Magnetic field is directly proportional to the current passing through the wire and it is inversely proportional to the distance from the wire.
While grasping (or holding) the current-carrying wire in your right hand so that your thumb points in the direction of current, then the direction in which your fingers encircle the wire will give the direction of magnetic field lines around the wire.
The magnetic field produced has the following characteristics:
(i) Directly proportional to the current passing through the circular loop (or circular wire), and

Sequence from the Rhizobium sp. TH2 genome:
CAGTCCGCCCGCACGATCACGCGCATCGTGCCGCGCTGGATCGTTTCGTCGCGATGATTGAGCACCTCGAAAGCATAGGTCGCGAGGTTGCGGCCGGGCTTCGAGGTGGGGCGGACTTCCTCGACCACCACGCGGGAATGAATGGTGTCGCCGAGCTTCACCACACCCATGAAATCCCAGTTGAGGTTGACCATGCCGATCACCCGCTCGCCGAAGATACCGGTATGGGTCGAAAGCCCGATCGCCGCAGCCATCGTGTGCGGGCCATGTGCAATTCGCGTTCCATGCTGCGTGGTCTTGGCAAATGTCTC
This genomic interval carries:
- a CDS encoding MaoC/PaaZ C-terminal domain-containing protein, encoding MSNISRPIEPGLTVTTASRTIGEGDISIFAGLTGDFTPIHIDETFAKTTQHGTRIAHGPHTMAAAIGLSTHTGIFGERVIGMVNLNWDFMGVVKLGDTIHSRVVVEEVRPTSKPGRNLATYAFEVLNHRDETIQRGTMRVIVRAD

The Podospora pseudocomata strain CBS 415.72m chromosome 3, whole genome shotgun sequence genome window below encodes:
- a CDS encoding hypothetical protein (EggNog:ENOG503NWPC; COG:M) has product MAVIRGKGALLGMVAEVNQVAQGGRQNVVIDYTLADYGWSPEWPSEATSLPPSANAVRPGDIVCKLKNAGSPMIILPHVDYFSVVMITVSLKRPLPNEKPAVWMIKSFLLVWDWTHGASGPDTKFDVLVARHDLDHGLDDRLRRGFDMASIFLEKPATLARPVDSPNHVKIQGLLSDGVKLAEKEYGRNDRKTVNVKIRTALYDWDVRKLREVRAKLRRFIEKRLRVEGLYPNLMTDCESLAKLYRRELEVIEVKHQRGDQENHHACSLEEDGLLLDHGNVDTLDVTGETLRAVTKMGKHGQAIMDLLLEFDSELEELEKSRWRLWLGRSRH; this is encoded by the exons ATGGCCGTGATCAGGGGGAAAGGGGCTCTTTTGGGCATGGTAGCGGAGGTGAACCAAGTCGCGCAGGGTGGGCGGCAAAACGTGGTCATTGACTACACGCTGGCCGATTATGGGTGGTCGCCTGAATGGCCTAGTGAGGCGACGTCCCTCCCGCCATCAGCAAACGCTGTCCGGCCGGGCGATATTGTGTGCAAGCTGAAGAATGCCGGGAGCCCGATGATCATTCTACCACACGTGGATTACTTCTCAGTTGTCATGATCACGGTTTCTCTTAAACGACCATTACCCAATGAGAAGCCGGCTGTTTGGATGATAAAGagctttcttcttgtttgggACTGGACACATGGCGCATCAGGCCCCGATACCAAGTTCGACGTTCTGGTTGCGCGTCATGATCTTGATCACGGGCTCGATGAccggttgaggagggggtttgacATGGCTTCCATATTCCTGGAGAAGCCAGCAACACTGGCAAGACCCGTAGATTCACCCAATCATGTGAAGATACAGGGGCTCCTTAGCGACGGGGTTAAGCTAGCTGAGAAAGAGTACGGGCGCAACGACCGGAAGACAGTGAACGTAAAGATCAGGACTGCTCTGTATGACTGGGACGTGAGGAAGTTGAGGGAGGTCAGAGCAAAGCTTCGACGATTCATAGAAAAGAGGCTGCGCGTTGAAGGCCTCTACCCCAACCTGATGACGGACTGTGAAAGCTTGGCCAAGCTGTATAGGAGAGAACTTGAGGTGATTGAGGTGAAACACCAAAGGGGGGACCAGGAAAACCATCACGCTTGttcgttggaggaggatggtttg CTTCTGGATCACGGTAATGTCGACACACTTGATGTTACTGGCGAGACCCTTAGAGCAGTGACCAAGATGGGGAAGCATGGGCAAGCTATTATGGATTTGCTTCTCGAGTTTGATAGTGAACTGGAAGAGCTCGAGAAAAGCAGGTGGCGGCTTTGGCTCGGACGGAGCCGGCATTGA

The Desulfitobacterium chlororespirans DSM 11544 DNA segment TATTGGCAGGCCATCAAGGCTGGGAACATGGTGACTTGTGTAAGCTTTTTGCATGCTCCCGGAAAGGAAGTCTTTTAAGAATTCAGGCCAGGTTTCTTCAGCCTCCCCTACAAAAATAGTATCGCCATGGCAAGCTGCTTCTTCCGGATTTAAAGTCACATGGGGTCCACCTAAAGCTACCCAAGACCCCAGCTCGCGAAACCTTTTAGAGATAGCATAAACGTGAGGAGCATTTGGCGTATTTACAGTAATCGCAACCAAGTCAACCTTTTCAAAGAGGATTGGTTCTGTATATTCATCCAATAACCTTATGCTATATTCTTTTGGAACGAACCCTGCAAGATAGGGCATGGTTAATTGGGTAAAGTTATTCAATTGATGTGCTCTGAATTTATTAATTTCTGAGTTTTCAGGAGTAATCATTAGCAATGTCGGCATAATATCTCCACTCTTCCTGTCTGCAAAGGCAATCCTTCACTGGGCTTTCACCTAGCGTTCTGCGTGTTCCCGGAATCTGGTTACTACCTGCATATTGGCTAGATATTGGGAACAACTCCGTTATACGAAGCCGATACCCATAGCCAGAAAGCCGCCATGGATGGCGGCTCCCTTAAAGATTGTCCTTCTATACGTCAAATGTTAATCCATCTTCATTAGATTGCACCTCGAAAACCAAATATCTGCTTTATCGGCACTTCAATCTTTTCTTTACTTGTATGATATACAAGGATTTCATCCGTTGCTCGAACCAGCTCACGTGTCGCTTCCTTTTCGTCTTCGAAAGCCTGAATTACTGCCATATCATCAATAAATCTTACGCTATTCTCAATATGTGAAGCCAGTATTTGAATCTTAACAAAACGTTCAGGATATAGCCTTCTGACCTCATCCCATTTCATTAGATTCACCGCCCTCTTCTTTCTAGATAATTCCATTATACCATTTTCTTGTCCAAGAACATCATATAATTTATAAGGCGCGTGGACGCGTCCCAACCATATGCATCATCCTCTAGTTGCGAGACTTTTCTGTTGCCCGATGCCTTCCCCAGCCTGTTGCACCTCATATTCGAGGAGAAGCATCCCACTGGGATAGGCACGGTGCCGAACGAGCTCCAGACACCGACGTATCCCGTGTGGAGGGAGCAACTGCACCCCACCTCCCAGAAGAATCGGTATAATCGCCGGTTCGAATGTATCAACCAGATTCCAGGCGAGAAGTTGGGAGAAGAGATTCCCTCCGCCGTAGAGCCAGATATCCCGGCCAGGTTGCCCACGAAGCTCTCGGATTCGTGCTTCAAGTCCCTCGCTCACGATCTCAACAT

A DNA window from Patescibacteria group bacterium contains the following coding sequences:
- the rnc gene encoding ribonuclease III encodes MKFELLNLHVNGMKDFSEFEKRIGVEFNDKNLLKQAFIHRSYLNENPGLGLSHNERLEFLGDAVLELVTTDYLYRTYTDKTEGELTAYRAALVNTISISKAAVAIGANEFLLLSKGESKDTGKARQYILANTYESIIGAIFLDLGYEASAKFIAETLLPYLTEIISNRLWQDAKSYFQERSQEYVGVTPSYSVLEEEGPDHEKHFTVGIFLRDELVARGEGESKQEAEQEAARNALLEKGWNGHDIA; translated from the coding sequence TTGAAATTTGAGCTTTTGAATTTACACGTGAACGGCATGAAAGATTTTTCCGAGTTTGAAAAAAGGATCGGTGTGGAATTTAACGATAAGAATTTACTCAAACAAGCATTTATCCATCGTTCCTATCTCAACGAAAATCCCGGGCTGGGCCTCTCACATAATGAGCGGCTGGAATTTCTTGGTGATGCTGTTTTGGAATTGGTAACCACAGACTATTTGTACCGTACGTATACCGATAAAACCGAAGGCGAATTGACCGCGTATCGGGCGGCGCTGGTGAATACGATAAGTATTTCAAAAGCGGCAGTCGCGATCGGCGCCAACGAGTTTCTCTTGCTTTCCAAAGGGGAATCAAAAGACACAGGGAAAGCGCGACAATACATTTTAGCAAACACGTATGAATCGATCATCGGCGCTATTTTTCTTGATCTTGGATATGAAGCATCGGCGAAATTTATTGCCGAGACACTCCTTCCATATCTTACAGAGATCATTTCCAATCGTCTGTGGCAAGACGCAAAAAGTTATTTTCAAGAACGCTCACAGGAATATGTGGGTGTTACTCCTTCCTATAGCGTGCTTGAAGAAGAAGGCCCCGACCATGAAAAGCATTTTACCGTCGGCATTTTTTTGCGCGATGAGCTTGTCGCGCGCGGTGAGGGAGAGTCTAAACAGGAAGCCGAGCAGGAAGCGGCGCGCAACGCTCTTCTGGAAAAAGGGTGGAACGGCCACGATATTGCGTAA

(ii) Inversely proportional to the radius of circular loop (or circular wire).
Solenoid: A long cylindrical coil of insulated copper wire of large number of circular turns is called a solenoid.
The magnetic field produced by a current-carrying solenoid is similar to the magnetic field produced by a bar magnet.
The strength of magnetic field produced by a current carrying solenoid depends on:
(i) Number of turns in the solenoid: Larger the number of turns in the solenoid, greater will be the magnetism produced.
(ii) Strength of current in the solenoid: Larger the current passed through solenoid, stronger will be the magnetic field produced.
(iii) Nature of the core material: The use of soft iron rod as core in a solenoid produces the strongest magnetism.
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